Judd Trump maintained his six-frame lead over Stephen Maguire at 11-5, heading into the final session of their World Championship quarter-final.
Englishman Trump was in scintillating form in the opening session, stroking in three centuries to go 7-1 ahead.
Scot Maguire fought back in the next by claiming four frames including a 110 break, but Trump remains in control.
Qualifier Gary Wilson and 16th seed David Gilbert both reached the semi-finals for the first time.
Wilson came from behind to defeat Ali Carter 13-9, while Gilbert dispatched Kyren Wilson 13-8.
Carter led Gary Wilson 3-0, but hit back by taking five in a row and maintained his two-frame advantage at 9-7 after the second session.
The next four frames were shared, but Wilson coolly took the two he needed to secure victory.
Gilbert was 10-6 in front and although Kyren Wilson threatened a comeback, he was not to be denied.
Three-time winner John Higgins opened up a 9-7 lead over 2010 champion Neil Robertson.
The pair were level at 4-4 after a scrappy first session – and in the second, one frame lasted almost an hour – but Scotland’s Higgins edged ahead going into the conclusion, to be played out from 19:00 BST on Wednesday.
Former taxi driver among snooker’s elite
Gary Wilson, 33, and 37-year-old Gilbert’s progression to the latter stages of snooker’s biggest tournament is a remarkable story. Neither player has ever won a ranking title and are into the semi-finals in Sheffield for the first time.
Tyneside’s Wilson, the world number 32, has had a tough run to the last four, emerging through three qualifying matches before reaching the TV stages and beating three-time champion Mark Selby in the second round.
He quit his job as a taxi driver after turning professional again in 2013, having tried for seven years to regain his tour card.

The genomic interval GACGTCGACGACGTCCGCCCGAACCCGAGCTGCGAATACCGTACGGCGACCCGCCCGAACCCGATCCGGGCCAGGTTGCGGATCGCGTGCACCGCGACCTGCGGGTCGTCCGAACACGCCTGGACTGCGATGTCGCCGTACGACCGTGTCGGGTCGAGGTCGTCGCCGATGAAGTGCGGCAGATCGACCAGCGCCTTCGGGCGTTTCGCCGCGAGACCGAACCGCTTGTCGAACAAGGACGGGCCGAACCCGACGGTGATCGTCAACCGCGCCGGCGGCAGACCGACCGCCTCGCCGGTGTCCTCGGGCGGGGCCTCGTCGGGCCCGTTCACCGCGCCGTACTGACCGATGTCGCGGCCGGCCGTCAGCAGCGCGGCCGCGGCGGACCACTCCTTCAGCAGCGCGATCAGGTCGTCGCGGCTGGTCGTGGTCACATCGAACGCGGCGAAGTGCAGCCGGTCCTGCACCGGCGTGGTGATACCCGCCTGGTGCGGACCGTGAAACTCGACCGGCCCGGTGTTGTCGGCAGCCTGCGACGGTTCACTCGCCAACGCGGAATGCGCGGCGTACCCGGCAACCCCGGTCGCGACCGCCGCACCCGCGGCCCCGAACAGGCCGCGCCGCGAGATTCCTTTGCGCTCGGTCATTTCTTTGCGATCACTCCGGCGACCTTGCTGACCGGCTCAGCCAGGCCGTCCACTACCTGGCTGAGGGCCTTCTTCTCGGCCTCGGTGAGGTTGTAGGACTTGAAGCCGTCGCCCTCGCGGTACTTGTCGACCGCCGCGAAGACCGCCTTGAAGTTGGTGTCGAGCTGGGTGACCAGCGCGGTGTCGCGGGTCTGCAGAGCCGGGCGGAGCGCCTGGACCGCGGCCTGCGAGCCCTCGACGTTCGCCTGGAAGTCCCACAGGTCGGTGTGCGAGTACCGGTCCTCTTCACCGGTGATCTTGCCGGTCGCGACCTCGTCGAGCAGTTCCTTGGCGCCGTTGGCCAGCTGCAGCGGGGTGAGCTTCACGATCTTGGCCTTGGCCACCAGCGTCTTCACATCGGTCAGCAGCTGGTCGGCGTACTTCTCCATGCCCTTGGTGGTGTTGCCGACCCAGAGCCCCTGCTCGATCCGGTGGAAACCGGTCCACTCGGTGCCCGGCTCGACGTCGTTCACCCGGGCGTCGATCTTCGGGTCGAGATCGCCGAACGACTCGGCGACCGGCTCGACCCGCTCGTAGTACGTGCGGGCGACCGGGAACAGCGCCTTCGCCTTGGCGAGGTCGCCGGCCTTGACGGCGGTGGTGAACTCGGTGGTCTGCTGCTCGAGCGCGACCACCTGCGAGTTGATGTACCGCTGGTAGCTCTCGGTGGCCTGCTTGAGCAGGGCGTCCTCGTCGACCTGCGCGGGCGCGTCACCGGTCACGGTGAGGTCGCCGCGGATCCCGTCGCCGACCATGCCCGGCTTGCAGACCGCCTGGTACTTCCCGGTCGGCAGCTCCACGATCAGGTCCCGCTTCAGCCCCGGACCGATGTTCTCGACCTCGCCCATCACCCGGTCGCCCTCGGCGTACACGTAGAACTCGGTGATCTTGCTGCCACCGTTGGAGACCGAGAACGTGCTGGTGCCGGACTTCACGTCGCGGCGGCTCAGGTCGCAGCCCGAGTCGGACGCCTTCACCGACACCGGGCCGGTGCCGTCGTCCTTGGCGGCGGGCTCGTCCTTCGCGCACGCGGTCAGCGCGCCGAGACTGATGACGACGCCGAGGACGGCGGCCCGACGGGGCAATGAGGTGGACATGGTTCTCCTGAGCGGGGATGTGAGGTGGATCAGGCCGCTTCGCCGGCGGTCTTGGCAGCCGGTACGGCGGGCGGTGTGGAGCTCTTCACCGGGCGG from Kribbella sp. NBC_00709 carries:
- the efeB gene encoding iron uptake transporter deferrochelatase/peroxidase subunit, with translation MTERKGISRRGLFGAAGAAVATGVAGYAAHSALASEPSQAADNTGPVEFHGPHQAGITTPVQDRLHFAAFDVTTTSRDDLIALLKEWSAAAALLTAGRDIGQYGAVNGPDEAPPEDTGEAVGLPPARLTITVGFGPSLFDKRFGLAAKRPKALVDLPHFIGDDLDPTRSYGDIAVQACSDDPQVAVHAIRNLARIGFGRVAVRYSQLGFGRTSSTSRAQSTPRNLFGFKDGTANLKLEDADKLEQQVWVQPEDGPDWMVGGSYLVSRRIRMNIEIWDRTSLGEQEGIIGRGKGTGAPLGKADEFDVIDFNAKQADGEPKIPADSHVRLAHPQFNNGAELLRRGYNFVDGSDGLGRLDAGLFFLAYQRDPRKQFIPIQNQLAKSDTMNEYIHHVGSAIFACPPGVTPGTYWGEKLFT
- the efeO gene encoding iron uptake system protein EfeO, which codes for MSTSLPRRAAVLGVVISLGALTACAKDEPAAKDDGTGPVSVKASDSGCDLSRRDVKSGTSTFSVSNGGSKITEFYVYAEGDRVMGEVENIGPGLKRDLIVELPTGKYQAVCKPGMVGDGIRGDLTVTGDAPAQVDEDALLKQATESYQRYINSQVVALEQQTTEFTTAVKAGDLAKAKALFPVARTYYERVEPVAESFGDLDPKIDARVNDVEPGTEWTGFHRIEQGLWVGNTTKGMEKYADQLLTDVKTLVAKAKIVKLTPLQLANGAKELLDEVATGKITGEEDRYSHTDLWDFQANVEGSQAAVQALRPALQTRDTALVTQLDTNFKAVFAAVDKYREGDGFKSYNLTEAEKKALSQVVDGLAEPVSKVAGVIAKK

He said: “There are certain times in that period where I did not even think I would be a professional again. It was ridiculous, I was at such a low point I was desperate to get back on the tour and make a snooker my career. From that point to now is amazing, I am proud of myself.
“I remember being off the tour and struggling for money, thinking what job do I get next. I had been playing snooker since the age of eight, I put my heart and soul into it every day, missed school and nights out with my mates, where was my life going? I am so happy to be making a living out of it now.”
Beaten opponent Carter added: “Gary has to be the favourite to win it now, the way he has been playing. It was the performance of his life, an amazing performance. You have to take your hat off to him, I did not think he could play that good.”
Tamworth’s Gilbert appeared at the World Championship as the last automatic qualifier and has been beaten in the World Open and German Masters ranking event finals this season.
As recently as 2014, he had been working with his dad on a farm, driving a tractor, planting trees and picking potatoes, but a run to the last-four guarantees him £100,000 in prize money, his “biggest ever cheque”.
Asked by BBC Sport if he was picturing winning moments at The Crucible when working on the farm, Gilbert replied: “No, not when I was spending all those hours on the tractor. I am grateful for it but I absolutely did not think I would be a top-16 player in the semi-finals of the World Championship.
“Who would have thought I would end up on the one-table set-up? Certainly not me.
“These opportunity don’t come round too often for someone like me, I have to make the most of it.
Opponent Wilson said: “I think Dave has to improve to win it. If he can find his timing and technique then why not?”